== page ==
The World Bank has warned that many non-poor Nigerians are only one small shock away from falling into poverty.
According to the Washington-based bank, such a shock can be induced by the issues of climate or conflict, further threatening Nigeria’s poverty reduction efforts.
It said this in a new report titled, ‘A Better Future for All Nigerians: 2022 Nigeria Poverty Assessment’.
The report read in part, “Compounding macroeconomic frailties, shocks and uncertainty may blight Nigeria’s progress on poverty reduction; climate change could intensify shocks, further limiting opportunities to spread the proceeds of growth.
“Many non-poor Nigerians are only one small shock away from falling into poverty, while those who are already poor could be pushed into even deeper deprivation.”
The bank said that climate-related shocks, such as floods and droughts can harm agricultural activities, which can disrupt the lives of many Nigerian households.
It said, “Climate-related shocks—such as floods and droughts—are particularly harmful because they threaten the rain-fed agricultural and pastoral activities that are common among households living below or just above the poverty line.
“Uncertainty about when such shocks may hit, combined with a lack of coping or insurance mechanisms, can trap households in poverty by discouraging the adoption of high-risk, high-reward technologies or investment in human and physical capital.
“This problem may currently be getting worse: climate change threatens to make floods and droughts more frequent and more severe, compounding this challenge for poverty reduction in Nigeria. Given the influence of shocks on income generation, it becomes even harder for any growth to percolate to Nigerian households and raise their living standards.”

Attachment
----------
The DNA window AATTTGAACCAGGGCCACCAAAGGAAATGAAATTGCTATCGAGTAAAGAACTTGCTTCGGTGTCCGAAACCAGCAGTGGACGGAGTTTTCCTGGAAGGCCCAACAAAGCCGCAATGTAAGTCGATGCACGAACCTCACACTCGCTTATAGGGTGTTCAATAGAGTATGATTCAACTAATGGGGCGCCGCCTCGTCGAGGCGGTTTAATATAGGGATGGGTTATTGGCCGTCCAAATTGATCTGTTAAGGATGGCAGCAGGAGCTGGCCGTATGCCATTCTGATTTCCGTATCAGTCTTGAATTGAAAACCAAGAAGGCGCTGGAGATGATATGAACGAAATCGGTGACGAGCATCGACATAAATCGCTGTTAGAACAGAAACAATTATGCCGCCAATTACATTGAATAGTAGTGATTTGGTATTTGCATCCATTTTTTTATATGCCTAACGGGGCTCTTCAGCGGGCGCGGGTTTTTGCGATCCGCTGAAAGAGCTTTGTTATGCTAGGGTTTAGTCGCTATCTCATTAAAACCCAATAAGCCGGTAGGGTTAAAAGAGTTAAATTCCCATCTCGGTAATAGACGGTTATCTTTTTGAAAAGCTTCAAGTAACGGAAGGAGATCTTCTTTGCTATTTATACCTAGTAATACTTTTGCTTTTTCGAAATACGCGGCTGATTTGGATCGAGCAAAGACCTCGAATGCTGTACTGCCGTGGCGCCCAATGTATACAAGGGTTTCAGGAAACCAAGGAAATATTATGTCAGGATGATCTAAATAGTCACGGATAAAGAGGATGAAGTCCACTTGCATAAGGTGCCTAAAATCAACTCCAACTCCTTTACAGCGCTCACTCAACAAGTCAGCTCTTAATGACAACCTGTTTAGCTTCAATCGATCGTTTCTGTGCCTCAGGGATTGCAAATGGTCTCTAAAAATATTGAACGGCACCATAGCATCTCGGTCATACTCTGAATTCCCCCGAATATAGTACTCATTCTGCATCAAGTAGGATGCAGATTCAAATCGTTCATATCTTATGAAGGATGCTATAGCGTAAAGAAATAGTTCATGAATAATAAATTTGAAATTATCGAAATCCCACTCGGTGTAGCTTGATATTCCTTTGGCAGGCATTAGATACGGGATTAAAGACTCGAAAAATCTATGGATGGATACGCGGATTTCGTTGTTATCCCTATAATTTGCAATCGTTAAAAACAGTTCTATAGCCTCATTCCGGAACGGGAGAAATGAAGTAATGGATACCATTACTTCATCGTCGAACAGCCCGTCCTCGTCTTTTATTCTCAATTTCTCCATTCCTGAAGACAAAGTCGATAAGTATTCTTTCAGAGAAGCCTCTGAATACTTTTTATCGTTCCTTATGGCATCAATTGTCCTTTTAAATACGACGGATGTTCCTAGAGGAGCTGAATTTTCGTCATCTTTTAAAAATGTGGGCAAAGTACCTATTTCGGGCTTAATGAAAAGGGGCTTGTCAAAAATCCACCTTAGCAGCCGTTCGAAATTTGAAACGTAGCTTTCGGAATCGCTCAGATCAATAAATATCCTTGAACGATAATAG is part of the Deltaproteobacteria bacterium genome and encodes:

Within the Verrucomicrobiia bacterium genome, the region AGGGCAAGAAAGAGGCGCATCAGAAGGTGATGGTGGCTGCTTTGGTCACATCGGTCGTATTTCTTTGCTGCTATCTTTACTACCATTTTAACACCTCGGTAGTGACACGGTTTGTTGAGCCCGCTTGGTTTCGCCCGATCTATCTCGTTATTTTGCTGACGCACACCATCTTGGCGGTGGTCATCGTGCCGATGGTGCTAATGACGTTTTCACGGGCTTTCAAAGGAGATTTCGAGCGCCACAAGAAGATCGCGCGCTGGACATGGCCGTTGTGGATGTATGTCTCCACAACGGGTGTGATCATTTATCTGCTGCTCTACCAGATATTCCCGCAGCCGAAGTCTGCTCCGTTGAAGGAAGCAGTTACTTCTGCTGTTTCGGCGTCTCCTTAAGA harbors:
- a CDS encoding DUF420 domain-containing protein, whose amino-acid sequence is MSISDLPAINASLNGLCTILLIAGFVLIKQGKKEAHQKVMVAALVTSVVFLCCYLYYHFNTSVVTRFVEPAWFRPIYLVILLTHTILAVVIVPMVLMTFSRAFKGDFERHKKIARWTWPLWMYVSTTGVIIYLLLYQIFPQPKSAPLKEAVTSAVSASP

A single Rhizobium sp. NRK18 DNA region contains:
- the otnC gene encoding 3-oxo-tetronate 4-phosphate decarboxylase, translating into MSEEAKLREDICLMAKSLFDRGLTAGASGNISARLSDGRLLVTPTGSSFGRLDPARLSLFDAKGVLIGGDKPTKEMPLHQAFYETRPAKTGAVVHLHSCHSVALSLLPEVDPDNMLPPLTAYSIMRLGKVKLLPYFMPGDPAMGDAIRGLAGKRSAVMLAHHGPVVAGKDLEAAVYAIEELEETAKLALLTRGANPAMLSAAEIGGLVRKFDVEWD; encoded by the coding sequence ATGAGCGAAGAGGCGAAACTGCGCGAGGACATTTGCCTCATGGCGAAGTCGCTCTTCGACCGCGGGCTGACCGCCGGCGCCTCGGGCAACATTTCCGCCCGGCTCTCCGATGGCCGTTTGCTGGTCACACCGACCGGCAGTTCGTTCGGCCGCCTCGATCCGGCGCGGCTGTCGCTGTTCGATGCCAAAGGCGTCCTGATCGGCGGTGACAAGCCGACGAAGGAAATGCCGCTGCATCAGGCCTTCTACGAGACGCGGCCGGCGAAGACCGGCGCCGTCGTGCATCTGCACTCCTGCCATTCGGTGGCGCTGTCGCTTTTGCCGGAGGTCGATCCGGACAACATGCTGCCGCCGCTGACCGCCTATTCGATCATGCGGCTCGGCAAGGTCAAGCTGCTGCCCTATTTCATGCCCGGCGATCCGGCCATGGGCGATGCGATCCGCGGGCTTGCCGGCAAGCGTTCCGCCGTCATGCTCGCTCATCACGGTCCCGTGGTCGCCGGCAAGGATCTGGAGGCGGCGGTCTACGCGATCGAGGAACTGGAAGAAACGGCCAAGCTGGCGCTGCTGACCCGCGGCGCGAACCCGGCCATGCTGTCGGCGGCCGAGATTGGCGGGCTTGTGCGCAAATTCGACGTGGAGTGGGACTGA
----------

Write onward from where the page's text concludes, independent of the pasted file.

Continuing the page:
It further said that conflict events had led to the displacement of some Nigerians, interrupting markets and livelihoods.
“Alongside increasing climate shocks, conflict events have proliferated, displacing populations, disrupting markets, and interrupting Nigerians’ livelihoods. Fatal conflict events have become more widespread across Nigeria in the past two decades, especially in the country’s north.
“This corresponds to the onset of the Boko Haram insurgency in 2009 in Nigeria’s North-East zone, the rise of criminal gangs and banditry in the North West, and growing political violence and vigilante groups in the south,” the Bank said in the report.
The PUNCH had in a report disclosed that four in 10 Nigerians live below the national poverty line, according to the World Bank.
It was also disclosed that Nigeria’s poverty reduction efforts were hampered by sluggish growth, low human capital, labour market weaknesses, and exposure to shocks.
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